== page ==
Degree Type

Dissertation

Date of Award

2003

Degree Name

Doctor of Philosophy

Department

Economics

First Advisor

Todd Sandler

Second Advisor

Arne Hallam

Abstract

To this date, theoretical and empirical research has been insufficient to make confident predictions on the demand for hours given to nonprofit organizations. This dissertation is distinct from previous research in two ways. One is that it presents a theoretical model that derives demand equations for time without prices. This is accomplished by use of a separable utility function in which all income is spent in the branch where market goods are chosen. The goods "volunteer time" and leisure are chosen in a branch of the utility function where the only binding constraint is the number of hours left in a day after work and sleep. The second way this work is distinct is that demand for volunteer time by households is estimated by using data on each spouse's gifts. The simultaneous estimation of the parameters of the model gives insights to the giving behavior among spouses.;This paper offers a different theoretical approach to modeling gifts of time by modeling the household instead of just an individual. Empirical results found herein support a household approach to estimation of time giving behavior. The simultaneous decisions of the household on the spouse's level of time gifts are ground out from the theoretical model and tested with a bivariate tobit model. The theory work put forth also recognizes the potential for an agent to receive utility not only from the level of the public good but also from his/her private contribution to the public good. This concept is known as joint products theory. Empirical results found herein support the idea that households receive utility in multiple ways from their gifts of time. The theoretical models are tested empirically by analyzing a national sample of giving behavior. Statistical tests are performed to show the joint products approach is preferred to a pure public and pure private consumption model. Application of the joint products model proves to be essential to the determination of time gifts.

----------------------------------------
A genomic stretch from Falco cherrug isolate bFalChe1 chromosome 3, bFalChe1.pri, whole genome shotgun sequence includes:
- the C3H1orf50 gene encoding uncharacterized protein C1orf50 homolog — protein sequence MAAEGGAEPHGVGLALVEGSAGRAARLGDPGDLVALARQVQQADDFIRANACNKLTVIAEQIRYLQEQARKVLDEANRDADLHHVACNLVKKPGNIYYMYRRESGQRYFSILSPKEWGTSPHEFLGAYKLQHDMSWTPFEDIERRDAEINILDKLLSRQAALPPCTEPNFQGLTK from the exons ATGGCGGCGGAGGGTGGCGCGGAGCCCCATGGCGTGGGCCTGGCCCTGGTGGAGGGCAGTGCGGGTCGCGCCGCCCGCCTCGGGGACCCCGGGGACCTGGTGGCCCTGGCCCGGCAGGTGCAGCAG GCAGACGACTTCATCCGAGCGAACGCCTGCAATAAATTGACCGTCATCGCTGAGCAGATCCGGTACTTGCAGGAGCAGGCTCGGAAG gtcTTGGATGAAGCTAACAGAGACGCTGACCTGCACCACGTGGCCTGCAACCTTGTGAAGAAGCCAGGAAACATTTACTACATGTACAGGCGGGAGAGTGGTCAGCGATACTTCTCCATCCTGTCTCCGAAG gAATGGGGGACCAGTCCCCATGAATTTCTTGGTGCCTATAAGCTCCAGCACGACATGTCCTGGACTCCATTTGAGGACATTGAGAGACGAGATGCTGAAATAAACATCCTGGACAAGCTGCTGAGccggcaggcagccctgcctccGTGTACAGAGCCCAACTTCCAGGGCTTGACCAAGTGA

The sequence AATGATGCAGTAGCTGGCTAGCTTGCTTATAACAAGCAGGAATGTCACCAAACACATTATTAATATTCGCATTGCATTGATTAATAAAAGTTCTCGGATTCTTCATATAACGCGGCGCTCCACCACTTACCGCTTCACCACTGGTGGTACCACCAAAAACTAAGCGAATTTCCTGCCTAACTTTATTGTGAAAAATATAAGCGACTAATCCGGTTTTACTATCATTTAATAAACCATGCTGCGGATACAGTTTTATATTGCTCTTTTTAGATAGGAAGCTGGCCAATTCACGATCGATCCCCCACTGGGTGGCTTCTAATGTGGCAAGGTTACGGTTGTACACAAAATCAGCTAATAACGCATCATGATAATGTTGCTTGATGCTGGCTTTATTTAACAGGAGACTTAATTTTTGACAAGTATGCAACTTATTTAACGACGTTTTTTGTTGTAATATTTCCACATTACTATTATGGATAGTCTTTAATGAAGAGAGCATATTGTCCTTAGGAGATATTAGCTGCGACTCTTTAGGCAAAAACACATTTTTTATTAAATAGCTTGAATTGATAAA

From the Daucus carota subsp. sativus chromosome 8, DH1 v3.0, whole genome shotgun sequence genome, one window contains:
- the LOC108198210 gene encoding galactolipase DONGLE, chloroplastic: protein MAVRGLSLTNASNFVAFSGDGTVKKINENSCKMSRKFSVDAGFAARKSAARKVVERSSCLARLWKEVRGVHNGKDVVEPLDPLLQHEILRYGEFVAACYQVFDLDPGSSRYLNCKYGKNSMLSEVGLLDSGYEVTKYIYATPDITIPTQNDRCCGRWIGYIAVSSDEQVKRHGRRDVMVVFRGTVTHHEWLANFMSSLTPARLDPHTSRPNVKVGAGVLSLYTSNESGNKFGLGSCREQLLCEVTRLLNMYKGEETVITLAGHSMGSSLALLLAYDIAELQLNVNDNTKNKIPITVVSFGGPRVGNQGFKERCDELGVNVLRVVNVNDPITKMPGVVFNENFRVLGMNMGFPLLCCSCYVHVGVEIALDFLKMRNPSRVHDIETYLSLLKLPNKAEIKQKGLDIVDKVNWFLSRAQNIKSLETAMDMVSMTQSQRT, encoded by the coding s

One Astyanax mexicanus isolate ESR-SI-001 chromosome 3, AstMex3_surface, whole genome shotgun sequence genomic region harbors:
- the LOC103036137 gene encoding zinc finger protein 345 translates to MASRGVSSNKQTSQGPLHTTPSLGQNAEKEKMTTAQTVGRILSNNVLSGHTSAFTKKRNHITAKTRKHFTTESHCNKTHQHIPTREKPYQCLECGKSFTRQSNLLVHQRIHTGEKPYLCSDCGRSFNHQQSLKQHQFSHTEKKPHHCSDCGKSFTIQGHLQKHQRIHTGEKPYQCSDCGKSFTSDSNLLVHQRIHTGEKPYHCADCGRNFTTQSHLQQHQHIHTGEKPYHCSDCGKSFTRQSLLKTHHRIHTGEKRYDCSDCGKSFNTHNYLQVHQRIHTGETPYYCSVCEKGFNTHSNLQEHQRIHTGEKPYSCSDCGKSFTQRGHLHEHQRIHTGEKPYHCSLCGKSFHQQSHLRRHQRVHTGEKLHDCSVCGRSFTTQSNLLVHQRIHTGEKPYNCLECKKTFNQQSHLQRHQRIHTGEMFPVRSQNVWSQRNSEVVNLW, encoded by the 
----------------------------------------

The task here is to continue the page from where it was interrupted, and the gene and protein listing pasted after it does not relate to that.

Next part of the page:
DOI

https://doi.org/10.31274/rtd-180813-9884

Publisher

Digital Repository @ Iowa State University, http://lib.dr.iastate.edu

Copyright Owner

Russel Kenneth McCullough

Language

en

Proquest ID

AAI3085930

File Format

application/pdf

File Size

87 pages

Included in

Economics Commons

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